No Satisfaction For Religious Rolling Stones Fans
03/26/14
Israel Correspondent
Photo Galleria: 
The Rolling Stones played Glastonbury this summer; soon, they'll be in Israel. Getty Images
The Rolling Stones played Glastonbury this summer; soon, they'll be in Israel. Getty Images

Observant Jews in Israel can’t get no satisfaction.

That’s the mantra this week as word spread that the Rolling Stones will make their first-ever appearance in the Jewish state on June 4. The reason for the dissatisfaction: because the Tel Aviv show will begin just a few minutes after the end of Shavuot (Israelis keep one day of Shavuot, not two).

Shuki Weiss, the legendary concert promoter who has said he’d retire once he succeeded in bringing the legendary rock band to Israel, is calling the concert a once-in-a-lifetime event.

To say Modern Orthodox fans, many of them immigrants from English-speaking countries, are peeved is a giant understatement.

Susan Taragin, who made aliyah from England many years ago, wonders why promoters so often disregard religious fans in their scheduling. There are many festivals and concerts scheduled for the three weeks leading up to Tisha b’Av, she noted, and the timing of the Stones’ concert seems incomprehensible.   

Taragin said, “Do the organizers of pop events in Israel assume that religious Jews don’t attend concerts? I speak for plenty of friends who are very upset that Neil Young is performing here during the Three Weeks and the Rolling Stones just after Shavuot is ending.” 

Religious Jews often refrain from attending entertainment events during the Three Weeks, a period of mourning.

“Anyone from Jerusalem would not be able to get to Tel Aviv in time for the concert. Can you not consider us as well, please?” Taragin asked.

Eliot Zimelman, an American who made aliyah years ago, said he and his wife are looking into renting an apartment or a hotel room in Tel Aviv, near the Stones’ concert venue, in order to keep Shabbat and attend the concert.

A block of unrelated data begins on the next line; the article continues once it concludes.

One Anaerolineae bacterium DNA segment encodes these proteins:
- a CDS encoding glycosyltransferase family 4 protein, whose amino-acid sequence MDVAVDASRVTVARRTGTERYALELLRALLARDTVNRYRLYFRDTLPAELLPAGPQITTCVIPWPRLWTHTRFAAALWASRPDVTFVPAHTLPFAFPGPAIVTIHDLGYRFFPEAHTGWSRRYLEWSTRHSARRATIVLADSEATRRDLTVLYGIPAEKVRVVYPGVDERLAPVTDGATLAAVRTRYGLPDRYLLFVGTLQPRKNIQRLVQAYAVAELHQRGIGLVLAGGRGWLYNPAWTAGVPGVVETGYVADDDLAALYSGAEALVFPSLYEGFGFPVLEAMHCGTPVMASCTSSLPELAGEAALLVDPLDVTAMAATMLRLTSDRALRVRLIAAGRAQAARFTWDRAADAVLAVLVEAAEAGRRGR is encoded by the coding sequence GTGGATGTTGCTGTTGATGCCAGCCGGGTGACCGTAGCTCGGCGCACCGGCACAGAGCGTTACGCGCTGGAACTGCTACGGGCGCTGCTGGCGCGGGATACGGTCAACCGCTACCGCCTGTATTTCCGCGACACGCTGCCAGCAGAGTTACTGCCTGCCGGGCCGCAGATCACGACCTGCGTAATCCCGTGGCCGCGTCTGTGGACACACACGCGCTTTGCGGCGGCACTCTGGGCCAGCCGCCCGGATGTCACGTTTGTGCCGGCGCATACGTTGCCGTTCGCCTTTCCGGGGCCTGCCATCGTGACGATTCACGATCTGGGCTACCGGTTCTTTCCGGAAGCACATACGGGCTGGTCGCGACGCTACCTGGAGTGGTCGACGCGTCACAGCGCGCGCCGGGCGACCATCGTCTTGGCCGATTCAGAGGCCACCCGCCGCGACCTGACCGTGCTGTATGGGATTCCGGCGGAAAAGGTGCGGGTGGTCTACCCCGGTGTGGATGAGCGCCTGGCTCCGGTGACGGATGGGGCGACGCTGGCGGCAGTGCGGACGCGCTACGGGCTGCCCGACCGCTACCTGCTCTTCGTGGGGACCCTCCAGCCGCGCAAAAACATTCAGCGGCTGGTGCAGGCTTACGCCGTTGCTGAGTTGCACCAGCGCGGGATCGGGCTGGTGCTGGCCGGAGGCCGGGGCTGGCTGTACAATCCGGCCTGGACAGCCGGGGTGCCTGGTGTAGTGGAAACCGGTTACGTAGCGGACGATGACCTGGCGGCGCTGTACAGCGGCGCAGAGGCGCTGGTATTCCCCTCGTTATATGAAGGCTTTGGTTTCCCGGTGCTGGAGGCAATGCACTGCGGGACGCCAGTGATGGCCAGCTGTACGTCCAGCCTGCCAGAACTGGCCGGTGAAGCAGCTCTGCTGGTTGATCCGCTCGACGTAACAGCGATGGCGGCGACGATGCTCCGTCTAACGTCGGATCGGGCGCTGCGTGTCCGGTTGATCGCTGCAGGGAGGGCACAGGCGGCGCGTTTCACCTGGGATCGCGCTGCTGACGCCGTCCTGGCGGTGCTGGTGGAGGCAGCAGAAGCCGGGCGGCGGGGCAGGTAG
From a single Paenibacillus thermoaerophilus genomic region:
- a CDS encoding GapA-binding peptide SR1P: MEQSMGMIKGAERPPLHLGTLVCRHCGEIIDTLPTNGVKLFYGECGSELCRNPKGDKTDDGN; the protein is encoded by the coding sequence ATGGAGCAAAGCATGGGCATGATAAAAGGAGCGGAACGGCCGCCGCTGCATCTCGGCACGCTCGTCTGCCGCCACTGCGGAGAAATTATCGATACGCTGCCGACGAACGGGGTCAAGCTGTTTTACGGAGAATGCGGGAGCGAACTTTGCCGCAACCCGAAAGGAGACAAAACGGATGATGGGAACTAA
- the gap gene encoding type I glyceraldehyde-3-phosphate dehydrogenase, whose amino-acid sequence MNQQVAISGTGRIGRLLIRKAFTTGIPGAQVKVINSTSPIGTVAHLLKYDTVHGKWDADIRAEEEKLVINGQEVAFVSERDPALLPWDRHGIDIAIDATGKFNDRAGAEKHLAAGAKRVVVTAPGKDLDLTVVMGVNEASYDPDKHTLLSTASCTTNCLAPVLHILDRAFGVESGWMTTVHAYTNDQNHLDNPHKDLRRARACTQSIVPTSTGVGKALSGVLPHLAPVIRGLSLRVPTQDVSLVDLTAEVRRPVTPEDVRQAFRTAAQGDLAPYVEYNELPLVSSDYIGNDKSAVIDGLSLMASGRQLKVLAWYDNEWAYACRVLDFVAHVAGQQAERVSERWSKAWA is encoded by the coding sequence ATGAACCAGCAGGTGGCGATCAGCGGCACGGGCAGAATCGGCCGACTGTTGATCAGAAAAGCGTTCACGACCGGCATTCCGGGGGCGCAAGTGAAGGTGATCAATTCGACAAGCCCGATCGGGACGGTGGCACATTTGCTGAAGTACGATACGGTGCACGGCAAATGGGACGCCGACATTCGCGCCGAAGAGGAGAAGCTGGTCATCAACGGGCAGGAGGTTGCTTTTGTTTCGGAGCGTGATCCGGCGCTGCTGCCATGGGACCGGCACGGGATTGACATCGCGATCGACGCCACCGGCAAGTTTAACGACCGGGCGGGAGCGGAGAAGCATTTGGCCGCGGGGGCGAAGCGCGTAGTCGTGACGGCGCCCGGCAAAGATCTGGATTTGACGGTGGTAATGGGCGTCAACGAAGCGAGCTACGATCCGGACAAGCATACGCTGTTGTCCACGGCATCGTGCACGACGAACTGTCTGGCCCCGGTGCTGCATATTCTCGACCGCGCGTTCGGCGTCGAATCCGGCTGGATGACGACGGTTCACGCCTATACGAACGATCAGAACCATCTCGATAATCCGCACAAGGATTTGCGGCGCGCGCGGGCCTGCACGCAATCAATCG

“That obviously raises the price for us,” he noted.  

Asked at a press conference this week why he had not taken religious fans into consideration, Shuki Weiss replied, “We have coordinated discount hotel packages for ticket buyers, with some of the hotels nearby the Park (venue), in order to allow them ... to walk to the Park for this historic event.”

Weiss promised to provide “more details” when tickets ($200-$820) go on sale.

And if observant Jews can’t make it, perhaps they should remember that you can’t always get what you want. 

editor@jewishweek.org

Last Update:

03/31/2014 - 12:20

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It's a shame that the concert is being held too early for those observant Jews to attend. In due respect to the Stones, I'm sure they regret the oversight of Shavuot not ending earlier to accommodate their observant fans. Fans should realize that they've been scrambling their schedule since the recent untimely death of Mick's long-time girlfriend and great love. If you make the effort to drive to the venue after Shavuot, you might find the Stones will extend the concert long into the night to be sure you all get the Satisfaction you seek. They'll give it all -- like always. I speak with 50 years of experience enjoying them.

But if you try sometimes well you just might find
You get what you need

You can't always get what you want.

The Rolling Stones have been around so long, I think they may have played Mt. Sinai (Shavuoth). In any case, Shuki Weiss seems to have "Sympathy for the Devil"

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